Biden admin launches $1B cyber grant program for state, local governments
The Biden administration on Friday launched a long-awaited federal cybersecurity grant program that will funnel up to $1 billion to state and local governments to upgrade their digital defenses.
The effort was created last November when President Joe Biden signed a $1.2 trillion infrastructure spending deal into law. It is administered by the Cybersecurity and Infrastructure Security Agency (CISA) and the Federal Emergency Management Agency (FEMA) and will award an initial tranche of $185 million directly to states before the end of the fiscal year.
“The goal of this program is to address the enormous challenge that state, local and tribal and territorial governments currently face when defending against cyber threats,” White House senior adviser and infrastructure implementation coordinator Mitch Landrieu said on a Thursday press call.
He added that the money is “truly going to reach those most in need” as the law requires that states — each of which is eligible to receive at least $2 million for new or existing programs like developing a statewide cybersecurity plan or projects that enhance resilience — allocate at least 80 percent of their grant funding to local and rural communities and at least three percent to tribal governments.
Homeland Security Secretary Alejandro Mayorkas noted many local governments lack adequate resources to fend off “constantly changing cyber threats” that increasingly lead them to be exploited, noting the recent ransomware attack on a massive Los Angeles school district.
Protecting critical infrastructure
The White House has placed an emphasis on making upgrades to critical infrastructure to protect them against hackers. Last year, the president signed a national security memorandum tasking federal agencies to set cybersecurity performance goals for critical infrastructure.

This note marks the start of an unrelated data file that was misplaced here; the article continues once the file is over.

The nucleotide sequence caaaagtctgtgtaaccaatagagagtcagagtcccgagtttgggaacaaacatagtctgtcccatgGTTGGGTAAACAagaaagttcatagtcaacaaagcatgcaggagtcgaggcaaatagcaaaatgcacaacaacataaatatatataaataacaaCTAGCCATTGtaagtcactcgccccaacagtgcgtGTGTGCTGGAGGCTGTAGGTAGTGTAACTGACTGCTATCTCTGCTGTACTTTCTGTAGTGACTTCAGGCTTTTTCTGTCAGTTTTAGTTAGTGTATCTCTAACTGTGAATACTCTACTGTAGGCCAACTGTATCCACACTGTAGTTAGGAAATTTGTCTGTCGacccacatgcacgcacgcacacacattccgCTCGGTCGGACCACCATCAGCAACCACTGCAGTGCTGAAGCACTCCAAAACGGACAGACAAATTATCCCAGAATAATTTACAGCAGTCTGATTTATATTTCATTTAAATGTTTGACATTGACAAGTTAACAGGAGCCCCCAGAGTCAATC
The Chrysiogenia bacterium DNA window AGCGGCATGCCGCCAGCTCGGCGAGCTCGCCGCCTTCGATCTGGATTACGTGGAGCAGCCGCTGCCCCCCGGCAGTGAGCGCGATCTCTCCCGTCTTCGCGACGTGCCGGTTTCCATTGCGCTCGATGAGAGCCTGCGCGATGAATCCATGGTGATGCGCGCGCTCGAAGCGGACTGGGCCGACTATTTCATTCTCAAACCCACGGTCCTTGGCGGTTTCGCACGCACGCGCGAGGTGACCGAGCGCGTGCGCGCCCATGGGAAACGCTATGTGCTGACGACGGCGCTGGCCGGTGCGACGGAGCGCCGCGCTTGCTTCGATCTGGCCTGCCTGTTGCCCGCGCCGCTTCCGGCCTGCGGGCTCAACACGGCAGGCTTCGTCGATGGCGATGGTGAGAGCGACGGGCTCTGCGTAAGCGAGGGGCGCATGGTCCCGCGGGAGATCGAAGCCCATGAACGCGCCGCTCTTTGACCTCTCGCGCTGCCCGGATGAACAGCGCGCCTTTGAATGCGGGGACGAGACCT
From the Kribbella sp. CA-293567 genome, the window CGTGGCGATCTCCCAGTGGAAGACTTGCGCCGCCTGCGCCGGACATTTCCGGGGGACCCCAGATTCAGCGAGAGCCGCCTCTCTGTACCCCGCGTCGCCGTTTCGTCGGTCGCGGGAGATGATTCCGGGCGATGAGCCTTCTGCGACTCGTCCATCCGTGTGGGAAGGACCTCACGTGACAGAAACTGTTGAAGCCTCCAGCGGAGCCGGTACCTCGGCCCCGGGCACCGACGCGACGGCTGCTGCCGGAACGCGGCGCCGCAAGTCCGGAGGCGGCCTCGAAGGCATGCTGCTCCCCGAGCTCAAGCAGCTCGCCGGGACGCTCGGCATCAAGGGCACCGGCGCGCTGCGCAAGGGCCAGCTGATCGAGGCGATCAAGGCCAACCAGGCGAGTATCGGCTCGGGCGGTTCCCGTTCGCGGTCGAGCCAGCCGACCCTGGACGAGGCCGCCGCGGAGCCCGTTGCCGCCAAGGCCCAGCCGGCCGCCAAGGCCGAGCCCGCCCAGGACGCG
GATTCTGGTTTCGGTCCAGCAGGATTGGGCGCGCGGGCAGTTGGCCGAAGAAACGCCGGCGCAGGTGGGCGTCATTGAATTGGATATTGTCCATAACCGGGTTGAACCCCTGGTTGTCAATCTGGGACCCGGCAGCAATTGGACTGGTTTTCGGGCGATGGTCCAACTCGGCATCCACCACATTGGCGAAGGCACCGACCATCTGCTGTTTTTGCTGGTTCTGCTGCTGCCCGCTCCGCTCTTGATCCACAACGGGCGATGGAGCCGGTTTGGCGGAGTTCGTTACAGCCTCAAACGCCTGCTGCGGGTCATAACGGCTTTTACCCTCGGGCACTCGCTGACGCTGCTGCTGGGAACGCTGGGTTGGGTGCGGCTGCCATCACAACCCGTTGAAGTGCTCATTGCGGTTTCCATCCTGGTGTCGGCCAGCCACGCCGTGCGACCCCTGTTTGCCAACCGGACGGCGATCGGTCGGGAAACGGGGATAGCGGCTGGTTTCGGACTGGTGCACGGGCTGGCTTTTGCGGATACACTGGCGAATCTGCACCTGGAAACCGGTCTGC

The administration has since gone on to meet with the leaders of key trade groups as it crafts — and urges Congress for — cybersecurity regulations for operators in sectors like aviation, as well as warned states to shore up their defenses against possible digital attacks from Russia.
States will also be eligible to use the funds to improve their election infrastructure, though the timing of today’s notice means such resources won’t be available before November’s midterms, a senior Homeland Security Department official told reporters.
The official said DHS had consulted with communities at all levels over the last several months to shape the grant program and assess existing vulnerabilities.
“Frankly, we're hearing a lot of diverse views in terms of where they see their needs,” according to the official, who added that the initiative is “designed to implement mitigation measures that are based on best practices that are recognized not only across the federal government, but, frankly, across industry as well.”
The administration believes that “regardless of whether those practices are being applied to a water system in one jurisdiction, or to the electrical grid in another jurisdiction, they're ultimately going to be the kinds of practices that combined improve the resiliency and posture of our nation as a whole,” the official explained.
States have until November 15 to apply for the funds, with the intent that submissions will detail multi-year plans so that they don’t have to come back again in the future.
The grant program itself is slated to shutter after four years. However, the law that created the effort asked for recommendations to be submitted to Congress about ways to improve it, which could grant it a longer shelf life.
“We're working to ensure that cyber resilience is a key part of planning for all infrastructure projects, not just some of them,” according to Landrieu.
As the U.S. develops this “all-hazards” approach to infrastructure investments it will better “protect us against the cyberattacks that we know are potentially coming our way,” he told reporters.
In a statement, Senate Homeland Security Committee Chair Gary Peters (D-Mich.) said state and local governments across the U.S. "often lack the necessary resources to defend against cyberattacks, which can cost taxpayers millions of dollars and compromise sensitive personal data."
“Today’s announcement means that local communities will be able to obtain increased federal resources that will help them identify cybersecurity threats and mitigate the effects of online attacks," added Peters.
Sen. Maggie Hassan (D-N.H.), who along with Peters and Sen. Rob Portman (Ohio), the panel's top Republican, crafted the legislation to establish the grant program that was later incorporated into the massive infrastructure bill, said she looks forward to "how communities put this funding to work.”
Martin Matishak is a senior cybersecurity reporter for The Record. He spent the last five years at Politico, where he covered Congress, the Pentagon and the U.S. intelligence community and was a driving force behind the publication's cybersecurity newsletter.